TEPCO Eyes a New Plan
TOKYO, Aug. 31 (Kyodo) — Tokyo Electric Power Co. said Wednesday that it plans to take out the melted nuclear fuel from inside the crippled reactors at the Fukushima Daiichi power plant after repairing the reactor containers and filling them up with water.
But the plant operator did not go further into details, only saying that the plan, unveiled during a meeting of a government panel on nuclear energy policy, is just "an image at the current moment."
The process is expected to start with the removal of radioactive substances inside the plant's buildings housing the reactors, which would be followed by repair work on the primary containment vessels.
Workers are then expected to fill each primary containment vessel with water to a level above the fuel and open the lid of the inner pressure vessel holding the fuel.
Flooding the primary containment vessel with water is a method Tokyo Electric tried to employ in the past as part of efforts to stably cool the fuel, although it gave up doing so because one container appeared to have been leaking massive amounts of water injected into the reactor.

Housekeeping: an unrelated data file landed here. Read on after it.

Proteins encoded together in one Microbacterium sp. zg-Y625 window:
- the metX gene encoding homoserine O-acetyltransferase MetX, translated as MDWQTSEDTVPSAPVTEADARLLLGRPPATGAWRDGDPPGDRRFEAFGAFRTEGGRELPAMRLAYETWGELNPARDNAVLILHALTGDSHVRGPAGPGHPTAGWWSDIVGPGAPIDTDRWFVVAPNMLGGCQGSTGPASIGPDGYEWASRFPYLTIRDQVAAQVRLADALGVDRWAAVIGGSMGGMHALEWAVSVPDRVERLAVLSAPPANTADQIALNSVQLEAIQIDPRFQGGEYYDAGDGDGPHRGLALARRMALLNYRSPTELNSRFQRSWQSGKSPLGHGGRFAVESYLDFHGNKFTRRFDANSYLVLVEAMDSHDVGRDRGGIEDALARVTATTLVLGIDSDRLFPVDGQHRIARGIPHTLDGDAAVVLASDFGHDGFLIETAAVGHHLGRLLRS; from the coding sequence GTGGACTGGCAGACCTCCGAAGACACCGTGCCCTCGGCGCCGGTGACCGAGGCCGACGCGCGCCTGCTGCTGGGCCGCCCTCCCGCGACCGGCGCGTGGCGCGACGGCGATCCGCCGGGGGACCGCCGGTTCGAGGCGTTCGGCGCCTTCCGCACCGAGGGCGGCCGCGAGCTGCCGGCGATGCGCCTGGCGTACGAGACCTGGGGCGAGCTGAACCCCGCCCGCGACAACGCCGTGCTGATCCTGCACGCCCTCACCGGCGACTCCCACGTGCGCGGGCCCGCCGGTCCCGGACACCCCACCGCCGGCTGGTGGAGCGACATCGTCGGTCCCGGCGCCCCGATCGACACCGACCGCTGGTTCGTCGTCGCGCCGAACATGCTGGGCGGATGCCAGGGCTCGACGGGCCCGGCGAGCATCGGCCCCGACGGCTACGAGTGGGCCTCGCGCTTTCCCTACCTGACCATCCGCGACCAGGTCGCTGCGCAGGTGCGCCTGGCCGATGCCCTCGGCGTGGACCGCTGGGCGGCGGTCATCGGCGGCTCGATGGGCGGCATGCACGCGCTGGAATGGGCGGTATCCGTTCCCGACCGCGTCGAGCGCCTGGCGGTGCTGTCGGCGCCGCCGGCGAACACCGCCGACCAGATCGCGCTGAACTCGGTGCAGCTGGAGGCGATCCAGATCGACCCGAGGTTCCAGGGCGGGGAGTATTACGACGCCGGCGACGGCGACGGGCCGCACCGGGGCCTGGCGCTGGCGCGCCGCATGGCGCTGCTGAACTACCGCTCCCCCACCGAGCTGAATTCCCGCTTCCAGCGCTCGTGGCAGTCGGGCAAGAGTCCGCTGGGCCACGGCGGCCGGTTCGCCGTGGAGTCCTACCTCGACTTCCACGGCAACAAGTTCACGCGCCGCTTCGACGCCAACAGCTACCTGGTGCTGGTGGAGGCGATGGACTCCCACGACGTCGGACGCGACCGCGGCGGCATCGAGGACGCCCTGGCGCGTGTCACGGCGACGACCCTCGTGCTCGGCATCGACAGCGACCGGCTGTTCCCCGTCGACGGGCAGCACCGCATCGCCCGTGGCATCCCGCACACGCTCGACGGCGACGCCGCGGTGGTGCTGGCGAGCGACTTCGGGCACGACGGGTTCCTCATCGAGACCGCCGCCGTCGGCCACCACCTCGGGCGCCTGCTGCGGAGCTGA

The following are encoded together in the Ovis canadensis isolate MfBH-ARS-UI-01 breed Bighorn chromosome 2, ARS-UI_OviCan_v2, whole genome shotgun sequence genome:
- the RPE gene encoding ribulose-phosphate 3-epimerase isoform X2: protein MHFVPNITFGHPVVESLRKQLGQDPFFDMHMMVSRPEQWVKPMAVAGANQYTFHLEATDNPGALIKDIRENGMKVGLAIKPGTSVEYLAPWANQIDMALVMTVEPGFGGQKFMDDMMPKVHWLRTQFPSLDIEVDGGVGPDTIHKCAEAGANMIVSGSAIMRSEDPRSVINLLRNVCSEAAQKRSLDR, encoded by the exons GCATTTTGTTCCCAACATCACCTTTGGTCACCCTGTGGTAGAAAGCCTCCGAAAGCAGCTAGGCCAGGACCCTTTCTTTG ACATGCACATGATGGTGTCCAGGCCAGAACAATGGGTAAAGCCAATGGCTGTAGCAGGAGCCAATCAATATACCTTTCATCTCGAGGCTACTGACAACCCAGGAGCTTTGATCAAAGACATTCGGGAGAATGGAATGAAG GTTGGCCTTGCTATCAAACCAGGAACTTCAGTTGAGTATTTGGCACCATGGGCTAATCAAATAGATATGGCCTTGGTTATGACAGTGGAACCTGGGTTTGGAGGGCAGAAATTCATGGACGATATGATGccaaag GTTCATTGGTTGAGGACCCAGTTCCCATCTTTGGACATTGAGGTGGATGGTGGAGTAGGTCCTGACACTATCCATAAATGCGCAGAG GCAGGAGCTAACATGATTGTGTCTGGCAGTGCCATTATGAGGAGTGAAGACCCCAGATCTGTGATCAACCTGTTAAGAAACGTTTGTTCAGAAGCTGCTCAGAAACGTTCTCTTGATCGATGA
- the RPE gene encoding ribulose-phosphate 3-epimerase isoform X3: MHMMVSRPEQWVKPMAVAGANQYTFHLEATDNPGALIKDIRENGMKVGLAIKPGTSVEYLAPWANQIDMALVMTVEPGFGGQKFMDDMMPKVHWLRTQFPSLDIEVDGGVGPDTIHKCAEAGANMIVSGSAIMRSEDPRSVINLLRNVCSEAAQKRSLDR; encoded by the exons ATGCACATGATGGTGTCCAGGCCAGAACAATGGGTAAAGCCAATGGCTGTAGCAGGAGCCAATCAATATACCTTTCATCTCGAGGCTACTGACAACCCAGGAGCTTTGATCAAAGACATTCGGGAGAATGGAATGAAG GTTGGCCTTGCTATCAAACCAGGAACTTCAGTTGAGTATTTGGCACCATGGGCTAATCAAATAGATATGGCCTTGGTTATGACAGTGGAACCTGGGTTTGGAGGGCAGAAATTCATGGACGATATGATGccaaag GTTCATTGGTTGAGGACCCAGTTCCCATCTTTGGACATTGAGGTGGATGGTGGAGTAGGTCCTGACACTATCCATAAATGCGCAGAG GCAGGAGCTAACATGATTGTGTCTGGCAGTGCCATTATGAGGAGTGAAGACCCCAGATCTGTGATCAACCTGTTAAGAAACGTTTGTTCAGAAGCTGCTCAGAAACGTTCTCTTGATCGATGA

The utility known as TEPCO said it believes that flooding the container is necessary before removing the fuel because water would help block the radiation so that workers will be able to pinpoint the position of the melted fuel.
The process would take place without stopping the water currently being injected into the crippled reactor cores under a water circulation system created after the nuclear crisis, TEPCO said.
But the company also noted that it may have to seek alternatives because an "advanced technological development" is likely to be required to carry out the planned procedures.
On March 11, a magnitude 9.0 earthquake and tsunami waves led the six-reactor nuclear complex to lose nearly all of its power sources and caused the cooling functions of the reactors and spent nuclear fuel pools at the Nos. 1 to 4 units to fail.
The Nos. 1 to 3 reactor cores are assumed to have suffered meltdowns in the early days of the crisis, possibly damaging the bottom of each reactor pressure vessel and partially accumulating in the outer primary container.